Women-owned businesses contribute £8.8bn to the Scottish economy

Women-owned businesses contribute £8.8bn to the Scottish economy

New research published by FSB and launched at Facebook Community Boost, reveals the contribution women-owned businesses make to the Scottish economy has increased by a staggering 76%, from £5bn GVA in 2012 to £8.8bn (2015 data). Women-owned businesses are now responsible for creating 231k Scottish jobs, up from 153k in 2012.

Key stats:

  • SME’s account for 99.3% of Private Sector Enterprises. 63% are family run & 21% are led by women
  • 94,000 women are self-employed. 82% of women want to grow their own business
  • 29% want to grow rapidly. Self-employed women are the majority of newly self-employed

Women are increasingly becoming the job creators and growth drivers both in Scotland throughout the UK, according to new research from the Federation of Small Businesses (FSB), which was authored by Women’s Enterprise Scotland and staff from the University of Portsmouth and the University of South Wales.

The new report, ‘Supporting Women’s Enterprise in the UK: The Economic Case’, shows that women owned businesses in Scotland now contribute an estimated £8.8bn GVA to the Scottish economy, an increase of 76% from £5bn GVA in 2012.

Women-owned businesses contribute £105bn to the UK economy, an increase of 40 per cent since comprehensive data was last collected and analysed. This equates to women owned businesses contributing £36k Gross Value Add (GVA) for each person they employ, 6.3% of total UK GVA.

From a sector perspective, Scottish women-owned businesses contribute more GVA than Food and Drink and Life Sciences combined (£7.26bn) and more than Creative Industries and Sustainable Tourism combined (£8.3bn).

Scotland’s women-owned businesses are now responsible for creating 231k Scottish jobs, up from 153k in 2012. Across the UK, a quarter of private sector employment (23.85%) is now calculated to be generated by women-owned and women-led businesses.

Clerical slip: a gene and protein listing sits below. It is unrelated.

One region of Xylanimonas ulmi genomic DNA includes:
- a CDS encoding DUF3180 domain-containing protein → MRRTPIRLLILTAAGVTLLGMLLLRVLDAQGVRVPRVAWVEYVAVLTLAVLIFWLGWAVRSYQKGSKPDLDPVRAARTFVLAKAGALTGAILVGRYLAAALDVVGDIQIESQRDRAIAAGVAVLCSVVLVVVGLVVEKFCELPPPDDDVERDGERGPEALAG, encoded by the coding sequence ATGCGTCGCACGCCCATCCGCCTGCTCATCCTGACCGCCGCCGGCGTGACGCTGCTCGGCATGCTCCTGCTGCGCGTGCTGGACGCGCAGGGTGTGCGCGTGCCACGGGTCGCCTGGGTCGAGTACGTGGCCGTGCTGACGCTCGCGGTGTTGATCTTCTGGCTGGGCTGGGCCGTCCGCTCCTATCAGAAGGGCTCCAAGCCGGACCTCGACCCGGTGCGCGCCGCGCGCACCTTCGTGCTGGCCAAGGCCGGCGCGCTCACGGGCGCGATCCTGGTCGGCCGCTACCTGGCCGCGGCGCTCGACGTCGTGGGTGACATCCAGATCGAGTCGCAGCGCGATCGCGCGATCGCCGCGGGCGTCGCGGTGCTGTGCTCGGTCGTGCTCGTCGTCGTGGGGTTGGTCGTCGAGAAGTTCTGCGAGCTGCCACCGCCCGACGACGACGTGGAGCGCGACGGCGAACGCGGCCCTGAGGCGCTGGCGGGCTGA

The ‘Supporting Women’s Enterprise in the UK: The Economic Case’ report is being launched at a #SheMeansBusiness presentation at Facebook’s Community Boost event, in partnership with FSB, taking place on 13th and 14th November at London’s Millbank Tower.

Lorna Trainer, a Glasgow business and member of the FSB’s Scotland policy unit, said: “Over the last decade, the community of female entrepreneurs in Scotland has grown dramatically. That’s due to any number of factors – but we shouldn’t forget to give credit to the women themselves. Up and down Scotland women in business have been turning hard work and determination into jobs and turnover.

“But we can’t rest on our laurels. Scotland’s business start-up rate still lags behind both the UK average and our international competitors. One way to address this problem is to get even more women to start up on their own.FSB continues to influence policymakers on this whilst offering valuable tools to its members – from networking to access to finance.””

Carolyn Currie, CEO of Women’s Enterprise Scotland, which compiled the report for FSB, said: “Our research shows that women-owned businesses are providing critical employment in communities throughout Scotland and are now contributing £8.8bn to the Scottish economy. We must ensure that this momentum continues and we are calling on decision makers and key business influencers to step forward and help to provide the needs based support that these businesses need to continue growing. With dedicated resources and support, women-owned businesses have the opportunity to harness the momentum already created and continue to grow their economic impact and value across all areas of the UK and all sectors.”

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